Sean T. Collins, Rolling Stone
But the while all that killing was thrilling, forgive us if we’re not, ahem, blown away. For one thing, True Detective has already gone to the “white folks shoot their way out of a mob of murderous minorities” well once already. In this season’s edition, none of the anonymous, interchangeable Mexican gunmen were given even the rudimentary personalities or distinguishing characteristics that would make them interesting opponents in an action sequence, much less memorable characters in a drama. Dressing them all like Homies figurines certainly didn’t help — either with issues of representation or simply creating worthy enemies.
Chris Ryan, Grantland
In a vacuum, there’s nothing wrong with this shootout scene as a piece of filmmaking. From the setting to the way the gun battle plays out between overmatched cops and the crooks they’re pursuing, it owes more to Michael Mann’s bank robbery shootout in “Heat” than Fukunaga’s house party from hell. If you were looking for any signs of the occult in this season, Frank may have clued you in with a passing reference to Ledo Amarilla’s possible “Santa Muerte affiliation.” Whatever Amarilla believed in — he certainly seemed willing to die over it — proper bus safety was not one of them. And this wasn’t just a massacre, it was bad police work. Where Rust was able to save some lives and ultimately achieve his objective in last year’s raid, this season’s shootout ended in tragedy. Regardless of whether it was the result of the late Detective Dixon setting up his fellow officers or Ani going in without proper backup, this thing blew up in our heroes’ faces.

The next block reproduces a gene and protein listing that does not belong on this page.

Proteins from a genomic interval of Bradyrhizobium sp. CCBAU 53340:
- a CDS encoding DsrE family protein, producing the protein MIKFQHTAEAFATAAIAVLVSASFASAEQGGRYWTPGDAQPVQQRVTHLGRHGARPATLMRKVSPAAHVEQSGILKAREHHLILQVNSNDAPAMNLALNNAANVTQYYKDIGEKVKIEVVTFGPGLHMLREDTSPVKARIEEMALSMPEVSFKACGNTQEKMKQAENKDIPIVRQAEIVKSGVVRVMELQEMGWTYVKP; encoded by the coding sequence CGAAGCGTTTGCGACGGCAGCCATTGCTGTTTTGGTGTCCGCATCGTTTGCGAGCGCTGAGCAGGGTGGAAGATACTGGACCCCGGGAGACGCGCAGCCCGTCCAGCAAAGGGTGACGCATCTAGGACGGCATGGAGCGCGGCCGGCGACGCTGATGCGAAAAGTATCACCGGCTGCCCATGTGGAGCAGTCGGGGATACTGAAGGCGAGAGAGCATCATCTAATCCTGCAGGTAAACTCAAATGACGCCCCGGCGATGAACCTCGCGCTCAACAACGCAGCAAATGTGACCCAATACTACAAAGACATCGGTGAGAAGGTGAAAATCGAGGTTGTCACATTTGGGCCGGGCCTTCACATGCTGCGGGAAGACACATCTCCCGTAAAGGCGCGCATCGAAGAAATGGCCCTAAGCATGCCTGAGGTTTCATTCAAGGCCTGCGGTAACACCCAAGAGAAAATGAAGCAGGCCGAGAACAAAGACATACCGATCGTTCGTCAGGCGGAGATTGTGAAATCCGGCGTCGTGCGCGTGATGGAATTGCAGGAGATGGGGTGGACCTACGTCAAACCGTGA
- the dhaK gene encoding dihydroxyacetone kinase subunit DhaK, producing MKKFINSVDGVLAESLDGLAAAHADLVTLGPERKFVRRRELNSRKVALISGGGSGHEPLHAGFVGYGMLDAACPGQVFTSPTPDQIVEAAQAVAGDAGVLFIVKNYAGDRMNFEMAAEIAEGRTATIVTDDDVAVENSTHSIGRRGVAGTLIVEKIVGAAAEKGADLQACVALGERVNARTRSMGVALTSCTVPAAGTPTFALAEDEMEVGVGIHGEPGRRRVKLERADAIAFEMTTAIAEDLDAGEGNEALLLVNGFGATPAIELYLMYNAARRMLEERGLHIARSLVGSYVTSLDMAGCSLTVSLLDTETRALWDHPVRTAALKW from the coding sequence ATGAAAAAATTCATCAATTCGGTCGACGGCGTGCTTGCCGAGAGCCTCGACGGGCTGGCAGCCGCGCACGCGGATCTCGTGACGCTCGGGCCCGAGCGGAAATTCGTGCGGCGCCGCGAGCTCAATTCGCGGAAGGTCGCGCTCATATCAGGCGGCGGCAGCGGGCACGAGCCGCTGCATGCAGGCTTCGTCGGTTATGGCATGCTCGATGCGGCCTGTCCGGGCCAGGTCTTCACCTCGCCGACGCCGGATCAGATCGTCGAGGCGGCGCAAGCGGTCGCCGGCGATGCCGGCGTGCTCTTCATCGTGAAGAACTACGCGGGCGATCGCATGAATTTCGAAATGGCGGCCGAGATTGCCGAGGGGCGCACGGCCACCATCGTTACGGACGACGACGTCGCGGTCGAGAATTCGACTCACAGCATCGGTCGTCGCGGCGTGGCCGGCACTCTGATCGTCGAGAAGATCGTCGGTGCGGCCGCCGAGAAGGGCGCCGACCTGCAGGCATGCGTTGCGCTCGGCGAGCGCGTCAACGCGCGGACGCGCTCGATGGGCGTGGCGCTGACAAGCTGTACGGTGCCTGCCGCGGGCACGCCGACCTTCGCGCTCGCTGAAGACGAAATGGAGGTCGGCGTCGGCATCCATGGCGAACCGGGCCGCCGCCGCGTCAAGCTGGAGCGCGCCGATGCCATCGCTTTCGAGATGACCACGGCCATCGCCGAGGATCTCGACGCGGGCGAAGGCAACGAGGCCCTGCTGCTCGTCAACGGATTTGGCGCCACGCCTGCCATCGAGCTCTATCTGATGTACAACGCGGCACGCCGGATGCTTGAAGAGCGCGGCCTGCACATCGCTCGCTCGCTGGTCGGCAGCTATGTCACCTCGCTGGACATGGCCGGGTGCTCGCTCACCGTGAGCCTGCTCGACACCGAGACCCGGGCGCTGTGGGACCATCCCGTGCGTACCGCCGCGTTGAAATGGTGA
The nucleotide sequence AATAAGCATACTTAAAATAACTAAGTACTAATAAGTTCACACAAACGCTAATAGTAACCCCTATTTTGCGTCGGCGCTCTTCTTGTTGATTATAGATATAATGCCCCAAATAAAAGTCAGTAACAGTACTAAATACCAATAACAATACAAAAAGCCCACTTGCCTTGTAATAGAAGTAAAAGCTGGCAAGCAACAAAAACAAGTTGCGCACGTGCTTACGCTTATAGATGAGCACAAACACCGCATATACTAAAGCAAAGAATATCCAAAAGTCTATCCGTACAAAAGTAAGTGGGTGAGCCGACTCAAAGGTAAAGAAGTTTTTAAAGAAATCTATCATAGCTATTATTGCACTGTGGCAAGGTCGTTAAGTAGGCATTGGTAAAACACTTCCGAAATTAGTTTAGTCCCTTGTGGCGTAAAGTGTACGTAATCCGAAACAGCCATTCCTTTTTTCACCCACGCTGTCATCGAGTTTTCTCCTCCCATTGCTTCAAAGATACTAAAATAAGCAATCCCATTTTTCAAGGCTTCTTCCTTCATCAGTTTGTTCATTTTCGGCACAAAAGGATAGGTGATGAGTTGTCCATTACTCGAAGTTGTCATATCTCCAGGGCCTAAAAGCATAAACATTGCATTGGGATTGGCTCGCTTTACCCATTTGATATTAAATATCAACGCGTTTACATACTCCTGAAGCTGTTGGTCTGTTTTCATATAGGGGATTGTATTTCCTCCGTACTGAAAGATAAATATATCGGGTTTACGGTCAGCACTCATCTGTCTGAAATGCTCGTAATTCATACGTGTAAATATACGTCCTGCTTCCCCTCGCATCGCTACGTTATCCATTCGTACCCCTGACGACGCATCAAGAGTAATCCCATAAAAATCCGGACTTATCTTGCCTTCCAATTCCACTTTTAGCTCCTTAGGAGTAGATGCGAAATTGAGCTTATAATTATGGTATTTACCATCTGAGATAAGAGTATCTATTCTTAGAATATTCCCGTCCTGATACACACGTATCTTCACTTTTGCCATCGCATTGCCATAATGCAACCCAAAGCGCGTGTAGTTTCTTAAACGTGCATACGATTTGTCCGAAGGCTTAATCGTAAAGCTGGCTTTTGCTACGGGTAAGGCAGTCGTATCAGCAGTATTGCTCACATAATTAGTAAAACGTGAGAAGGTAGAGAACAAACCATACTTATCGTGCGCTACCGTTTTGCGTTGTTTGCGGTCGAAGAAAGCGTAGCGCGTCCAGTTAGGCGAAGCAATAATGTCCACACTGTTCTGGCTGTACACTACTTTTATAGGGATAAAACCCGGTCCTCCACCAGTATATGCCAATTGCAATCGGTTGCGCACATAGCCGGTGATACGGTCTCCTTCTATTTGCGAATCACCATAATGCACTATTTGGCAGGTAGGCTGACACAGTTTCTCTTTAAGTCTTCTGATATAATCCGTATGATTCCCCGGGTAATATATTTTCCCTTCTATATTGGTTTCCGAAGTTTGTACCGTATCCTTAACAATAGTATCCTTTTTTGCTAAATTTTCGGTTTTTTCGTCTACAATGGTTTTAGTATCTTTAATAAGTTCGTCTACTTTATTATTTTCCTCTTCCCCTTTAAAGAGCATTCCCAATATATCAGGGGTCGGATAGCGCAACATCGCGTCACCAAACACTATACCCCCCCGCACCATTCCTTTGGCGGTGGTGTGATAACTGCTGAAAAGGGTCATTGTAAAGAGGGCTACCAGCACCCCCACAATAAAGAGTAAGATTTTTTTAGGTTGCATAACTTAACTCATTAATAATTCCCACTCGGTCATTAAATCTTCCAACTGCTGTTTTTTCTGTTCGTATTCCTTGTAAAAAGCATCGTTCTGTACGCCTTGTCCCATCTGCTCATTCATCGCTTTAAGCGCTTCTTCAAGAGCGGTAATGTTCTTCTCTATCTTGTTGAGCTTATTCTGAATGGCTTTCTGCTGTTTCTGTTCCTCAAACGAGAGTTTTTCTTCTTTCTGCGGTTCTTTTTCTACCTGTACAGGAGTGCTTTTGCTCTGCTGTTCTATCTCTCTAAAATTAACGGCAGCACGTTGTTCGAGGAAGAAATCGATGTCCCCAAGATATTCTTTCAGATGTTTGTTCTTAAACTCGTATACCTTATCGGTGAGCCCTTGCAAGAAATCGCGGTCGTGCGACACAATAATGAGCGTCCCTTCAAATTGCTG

Jeff Jensen, Entertainment Weekly
Yeah, sure, there was that blood-pumping shoot-out to close the story. It was terrifying. The panic of heroes as they were pinned down by machine gun fire. The moment when one of the gunmen opened fire on the bus. The body count. But it lacked the bravura, subtext, and character-driven drama of the last season’s mid-point climax, the single-shot set piece, tracking Rust Cohle’s hellish trek through a Louisiana housing project. It was a furious, noisy sequence, but it failed to connect with the significance it was straining to reach. Which kinda sums up the entire season so far, actually.
Willa Paskin, Slate
That shoot out was a pathetic counterpoint to last season’s shootout, the Cary Fukunaga one-take masterpiece. That scene also involved dozens of characters we don’t know and was pretty ancillary to the main mystery, but it was gorgeously shot and taut, we knew why it was happening, and it advanced the heart of the show—the relationship between Rust and Marty. None of that can be said about last night’s fire fight, which left Bezzerides and Velcoro and Woodrugh in almost exactly the position they were in before: in deep shit, suspended and suspected. I will say I am so programmed to give ambitious shows the benefit of the doubt that as the episode ended, on all three cops, shaking, trembling, looking around at the bodies and, probably, their careers, I thought, “Oh, that could be interesting.” I think it’s not a coincidence that they were mostly silent.